1. Make sure you have at least US$20k in the bank or in valued assets at the beginning of the process (cash, stocks, property) AT THE START OF THE PROCESS. You can’t be completely broke even if your employer is paying your closing costs because the underwriter from the lender checks for these assets at the beginning of the approval process.

2. Make sure you have at least US$20k LEFT in the bank after closing because the underwriter checks at the end of closing as well, just to make sure you have some saved aside for ’emergencies’, like paying your instalments and recycling debts (credit cards) or loans for the next three or so months.

3. Make sure you don’t fall for a low mortgage insurance quote in the Good Faith Estimate given, particularly when you don’t have a two-year credit history. Anything less than $200 for a no-money down and no history is not realistic, as we learnt the hard way. Go for a dual mortgage if you have the option (that does not bear too high an interest rate).

4. Make sure you go for the Homebuyer Education Seminars. They are government-sponsored and are good for some information, although you should know real estate agents pay the Washington Homeownership Center (non profit but not a government body) to use these seminars to get leads as well (although they are not allowed to solicit students). We found our agent this way. We figured since he’s making all these claims, he will hold himself to them. He turned out okay.

5. Make sure you engage YOUR OWN HOME INSPECTOR. Costs around $400 for a good one. Don’t use the one your agent recommends. You MUST inform him that you want to use your own inspector.

6. READ ALL THE TERMS OF YOUR RELOCATION BENEFITS pertaining to the use of agents and brokers. There are some explicit limitations, so you can’t just use whomever you like, particularly if you are looking for a 100% loan.

7. Not all houses, especially condos, qualify for specific loans, such as the FHA loan. Our condo wasn’t on the list. That was the first of our lost list of problems. Finally, it boiled down to the choice between looking for another house or going for the low interest (5.875 vs 6.5 of usual loans, 7-8% for dual mortgages). We decided we would stick with the condo and look for a different lender/program. We’re using Fannie Mae now.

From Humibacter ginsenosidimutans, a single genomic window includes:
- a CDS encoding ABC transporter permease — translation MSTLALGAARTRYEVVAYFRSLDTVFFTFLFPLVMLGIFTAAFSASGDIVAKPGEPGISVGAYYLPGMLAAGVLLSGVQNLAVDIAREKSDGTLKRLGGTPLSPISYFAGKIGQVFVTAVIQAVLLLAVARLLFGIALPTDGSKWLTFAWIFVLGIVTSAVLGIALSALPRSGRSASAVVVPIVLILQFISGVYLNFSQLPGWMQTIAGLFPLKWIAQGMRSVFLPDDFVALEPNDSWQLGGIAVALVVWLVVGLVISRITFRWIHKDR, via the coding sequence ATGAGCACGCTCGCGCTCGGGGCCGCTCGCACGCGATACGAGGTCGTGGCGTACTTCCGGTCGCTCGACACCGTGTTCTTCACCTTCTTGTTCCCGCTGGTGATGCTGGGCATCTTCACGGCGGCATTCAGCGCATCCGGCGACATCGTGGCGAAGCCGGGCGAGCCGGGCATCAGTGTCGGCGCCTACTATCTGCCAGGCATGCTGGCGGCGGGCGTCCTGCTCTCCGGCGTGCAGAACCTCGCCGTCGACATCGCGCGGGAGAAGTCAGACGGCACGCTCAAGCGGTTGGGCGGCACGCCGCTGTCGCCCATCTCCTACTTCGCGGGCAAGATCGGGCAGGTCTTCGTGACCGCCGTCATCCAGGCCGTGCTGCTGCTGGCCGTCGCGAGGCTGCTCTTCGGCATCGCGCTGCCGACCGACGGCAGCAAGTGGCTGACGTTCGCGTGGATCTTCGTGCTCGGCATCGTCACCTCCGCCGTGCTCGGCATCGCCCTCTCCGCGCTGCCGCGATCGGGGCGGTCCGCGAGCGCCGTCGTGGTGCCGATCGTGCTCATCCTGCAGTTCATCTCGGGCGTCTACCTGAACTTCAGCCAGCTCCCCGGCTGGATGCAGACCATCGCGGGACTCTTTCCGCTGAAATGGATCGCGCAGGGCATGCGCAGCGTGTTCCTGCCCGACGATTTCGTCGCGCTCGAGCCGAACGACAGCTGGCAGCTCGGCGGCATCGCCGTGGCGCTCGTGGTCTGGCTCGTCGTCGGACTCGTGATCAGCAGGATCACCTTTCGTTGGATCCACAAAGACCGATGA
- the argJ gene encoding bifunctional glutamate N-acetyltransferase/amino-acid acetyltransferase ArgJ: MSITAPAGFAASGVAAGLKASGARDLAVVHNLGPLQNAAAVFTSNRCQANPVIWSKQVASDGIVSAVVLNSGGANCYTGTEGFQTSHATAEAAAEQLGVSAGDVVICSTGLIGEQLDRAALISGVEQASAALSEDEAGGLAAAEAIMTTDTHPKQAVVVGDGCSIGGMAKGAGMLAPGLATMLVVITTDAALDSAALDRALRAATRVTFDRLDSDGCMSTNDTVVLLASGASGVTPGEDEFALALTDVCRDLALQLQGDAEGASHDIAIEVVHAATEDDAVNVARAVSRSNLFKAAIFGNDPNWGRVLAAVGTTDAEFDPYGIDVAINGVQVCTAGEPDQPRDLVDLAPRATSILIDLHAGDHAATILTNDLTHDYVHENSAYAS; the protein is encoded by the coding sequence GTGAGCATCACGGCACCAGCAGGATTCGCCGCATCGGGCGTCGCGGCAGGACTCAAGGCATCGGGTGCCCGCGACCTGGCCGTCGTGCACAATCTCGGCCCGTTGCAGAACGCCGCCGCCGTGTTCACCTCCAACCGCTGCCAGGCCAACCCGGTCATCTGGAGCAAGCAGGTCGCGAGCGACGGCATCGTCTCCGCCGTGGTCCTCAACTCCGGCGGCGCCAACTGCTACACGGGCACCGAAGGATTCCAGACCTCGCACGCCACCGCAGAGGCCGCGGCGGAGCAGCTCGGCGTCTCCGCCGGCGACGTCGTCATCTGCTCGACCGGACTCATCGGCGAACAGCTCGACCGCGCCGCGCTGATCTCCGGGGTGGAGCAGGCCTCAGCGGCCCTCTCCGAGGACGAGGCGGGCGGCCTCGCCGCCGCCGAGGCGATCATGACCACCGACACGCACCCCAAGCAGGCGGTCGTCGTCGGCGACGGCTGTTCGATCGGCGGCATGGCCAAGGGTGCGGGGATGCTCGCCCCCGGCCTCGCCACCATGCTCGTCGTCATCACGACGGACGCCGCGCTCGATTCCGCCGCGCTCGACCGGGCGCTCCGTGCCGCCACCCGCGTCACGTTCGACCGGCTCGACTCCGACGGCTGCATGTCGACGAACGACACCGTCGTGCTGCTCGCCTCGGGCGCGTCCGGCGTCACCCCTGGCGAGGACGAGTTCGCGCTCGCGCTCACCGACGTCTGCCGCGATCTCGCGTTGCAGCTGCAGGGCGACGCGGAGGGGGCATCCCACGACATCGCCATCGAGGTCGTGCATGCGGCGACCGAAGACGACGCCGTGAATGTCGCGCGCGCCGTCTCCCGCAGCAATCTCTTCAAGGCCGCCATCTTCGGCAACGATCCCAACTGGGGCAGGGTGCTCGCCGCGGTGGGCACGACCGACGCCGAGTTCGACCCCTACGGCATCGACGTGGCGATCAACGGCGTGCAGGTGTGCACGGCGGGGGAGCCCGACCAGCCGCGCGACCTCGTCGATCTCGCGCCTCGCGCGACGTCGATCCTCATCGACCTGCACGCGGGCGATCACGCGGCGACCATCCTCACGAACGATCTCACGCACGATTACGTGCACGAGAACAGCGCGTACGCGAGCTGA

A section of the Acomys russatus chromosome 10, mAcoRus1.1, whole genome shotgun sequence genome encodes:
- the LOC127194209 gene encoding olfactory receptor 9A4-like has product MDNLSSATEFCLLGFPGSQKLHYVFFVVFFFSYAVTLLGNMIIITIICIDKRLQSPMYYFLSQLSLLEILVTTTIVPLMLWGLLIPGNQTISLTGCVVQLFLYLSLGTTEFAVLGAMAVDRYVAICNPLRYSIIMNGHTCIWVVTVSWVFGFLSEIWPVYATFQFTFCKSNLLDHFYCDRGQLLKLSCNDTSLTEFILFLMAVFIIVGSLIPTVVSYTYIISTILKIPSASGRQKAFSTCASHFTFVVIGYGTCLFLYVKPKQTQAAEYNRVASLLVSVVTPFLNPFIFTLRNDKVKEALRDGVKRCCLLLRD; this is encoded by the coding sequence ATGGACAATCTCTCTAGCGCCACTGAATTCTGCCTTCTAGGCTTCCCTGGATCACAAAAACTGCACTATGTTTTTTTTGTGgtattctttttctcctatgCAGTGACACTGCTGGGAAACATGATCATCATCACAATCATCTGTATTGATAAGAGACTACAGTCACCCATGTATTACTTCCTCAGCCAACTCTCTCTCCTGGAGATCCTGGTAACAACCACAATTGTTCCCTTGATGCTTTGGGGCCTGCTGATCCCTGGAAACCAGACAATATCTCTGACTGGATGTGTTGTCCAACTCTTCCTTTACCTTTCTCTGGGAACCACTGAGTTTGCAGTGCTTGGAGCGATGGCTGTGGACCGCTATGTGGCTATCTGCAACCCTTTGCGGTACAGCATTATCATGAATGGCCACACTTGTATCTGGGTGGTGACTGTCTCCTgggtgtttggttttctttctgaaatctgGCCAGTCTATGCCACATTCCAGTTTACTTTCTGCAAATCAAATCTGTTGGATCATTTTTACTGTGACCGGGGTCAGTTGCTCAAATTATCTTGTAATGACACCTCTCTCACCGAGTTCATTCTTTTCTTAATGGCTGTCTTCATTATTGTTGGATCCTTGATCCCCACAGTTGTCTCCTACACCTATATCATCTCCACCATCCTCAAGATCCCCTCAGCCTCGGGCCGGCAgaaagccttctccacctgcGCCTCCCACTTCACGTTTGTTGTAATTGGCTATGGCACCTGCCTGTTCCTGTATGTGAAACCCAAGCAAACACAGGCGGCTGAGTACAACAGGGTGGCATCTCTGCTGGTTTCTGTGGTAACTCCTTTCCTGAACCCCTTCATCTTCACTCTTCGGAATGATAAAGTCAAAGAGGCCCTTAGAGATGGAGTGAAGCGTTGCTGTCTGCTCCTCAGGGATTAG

8. When someone tells you that you can refinance a house later, understand this means having to cough up closing/legal costs again when the time comes.

9. TRUST NO ONE except perhaps for friends and family with solid experience in homebuying, who have no fiduciary interest in your purchase. Like you guys :) I love y’all. I know it’s hard not to trust your agent but it’s always good to do research yourself. Lokes and I went through great lengths to make sure we were always in the know, and we still were duped in the end. If our mortgage broker had been honest, and had told us frankly from the beginning that the PMI would not budge because of our circumstances (no credit history, no money down), we would’ve given up the house in Duvall, taken our earnest money back and looked for another home that would’ve qualified for the FHA loan that could’ve ended up saving us a truck load of moolah. To be robbed off this choice, right on the day of signing, was just NOT cool.

10. If you’re a Microsoft relocation, TAKE SHORT RENTAL LEASES when you arrive if you intend to utilise your homebuying relocation benefit, because it has a time limit, so make sure your lease period corresponds with that. We have had to pay a hefty early termination fee to break our 13-month lease.

Lastly, these are just lessons learnt from our recent experience, so please take them at face value. I’m no real estate/mortgage guru. Just one sucker to another!



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